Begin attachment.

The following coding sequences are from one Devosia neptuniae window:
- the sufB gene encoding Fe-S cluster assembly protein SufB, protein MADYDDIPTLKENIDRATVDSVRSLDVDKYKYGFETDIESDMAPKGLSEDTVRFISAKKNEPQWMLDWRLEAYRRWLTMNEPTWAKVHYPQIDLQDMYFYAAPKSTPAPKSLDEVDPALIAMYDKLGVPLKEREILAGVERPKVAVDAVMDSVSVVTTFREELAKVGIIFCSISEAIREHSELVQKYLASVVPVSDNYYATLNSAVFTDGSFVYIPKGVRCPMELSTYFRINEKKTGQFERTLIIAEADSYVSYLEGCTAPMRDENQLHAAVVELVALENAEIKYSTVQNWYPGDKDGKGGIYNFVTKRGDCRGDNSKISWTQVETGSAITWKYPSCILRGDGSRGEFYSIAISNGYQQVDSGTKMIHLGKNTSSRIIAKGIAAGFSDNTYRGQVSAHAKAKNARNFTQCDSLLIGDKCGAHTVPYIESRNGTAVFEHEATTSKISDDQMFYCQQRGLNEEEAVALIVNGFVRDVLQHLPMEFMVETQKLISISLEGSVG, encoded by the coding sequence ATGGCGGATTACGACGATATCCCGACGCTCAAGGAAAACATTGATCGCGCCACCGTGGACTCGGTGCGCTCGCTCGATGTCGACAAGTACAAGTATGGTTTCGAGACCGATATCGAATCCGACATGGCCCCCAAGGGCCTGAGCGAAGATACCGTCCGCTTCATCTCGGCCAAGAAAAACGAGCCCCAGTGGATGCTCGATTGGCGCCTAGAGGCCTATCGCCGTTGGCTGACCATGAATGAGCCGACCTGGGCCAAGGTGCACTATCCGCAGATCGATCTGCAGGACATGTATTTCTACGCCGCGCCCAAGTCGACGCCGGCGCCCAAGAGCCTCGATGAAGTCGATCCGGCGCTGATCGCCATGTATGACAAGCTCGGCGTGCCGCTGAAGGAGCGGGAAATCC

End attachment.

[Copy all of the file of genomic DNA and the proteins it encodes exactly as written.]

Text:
The following coding sequences are from one Devosia neptuniae window:
- the sufB gene encoding Fe-S cluster assembly protein SufB, protein MADYDDIPTLKENIDRATVDSVRSLDVDKYKYGFETDIESDMAPKGLSEDTVRFISAKKNEPQWMLDWRLEAYRRWLTMNEPTWAKVHYPQIDLQDMYFYAAPKSTPAPKSLDEVDPALIAMYDKLGVPLKEREILAGVERPKVAVDAVMDSVSVVTTFREELAKVGIIFCSISEAIREHSELVQKYLASVVPVSDNYYATLNSAVFTDGSFVYIPKGVRCPMELSTYFRINEKKTGQFERTLIIAEADSYVSYLEGCTAPMRDENQLHAAVVELVALENAEIKYSTVQNWYPGDKDGKGGIYNFVTKRGDCRGDNSKISWTQVETGSAITWKYPSCILRGDGSRGEFYSIAISNGYQQVDSGTKMIHLGKNTSSRIIAKGIAAGFSDNTYRGQVSAHAKAKNARNFTQCDSLLIGDKCGAHTVPYIESRNGTAVFEHEATTSKISDDQMFYCQQRGLNEEEAVALIVNGFVRDVLQHLPMEFMVETQKLISISLEGSVG, encoded by the coding sequence ATGGCGGATTACGACGATATCCCGACGCTCAAGGAAAACATTGATCGCGCCACCGTGGACTCGGTGCGCTCGCTCGATGTCGACAAGTACAAGTATGGTTTCGAGACCGATATCGAATCCGACATGGCCCCCAAGGGCCTGAGCGAAGATACCGTCCGCTTCATCTCGGCCAAGAAAAACGAGCCCCAGTGGATGCTCGATTGGCGCCTAGAGGCCTATCGCCGTTGGCTGACCATGAATGAGCCGACCTGGGCCAAGGTGCACTATCCGCAGATCGATCTGCAGGACATGTATTTCTACGCCGCGCCCAAGTCGACGCCGGCGCCCAAGAGCCTCGATGAAGTCGATCCGGCGCTGATCGCCATGTATGACAAGCTCGGCGTGCCGCTGAAGGAGCGGGAAATCC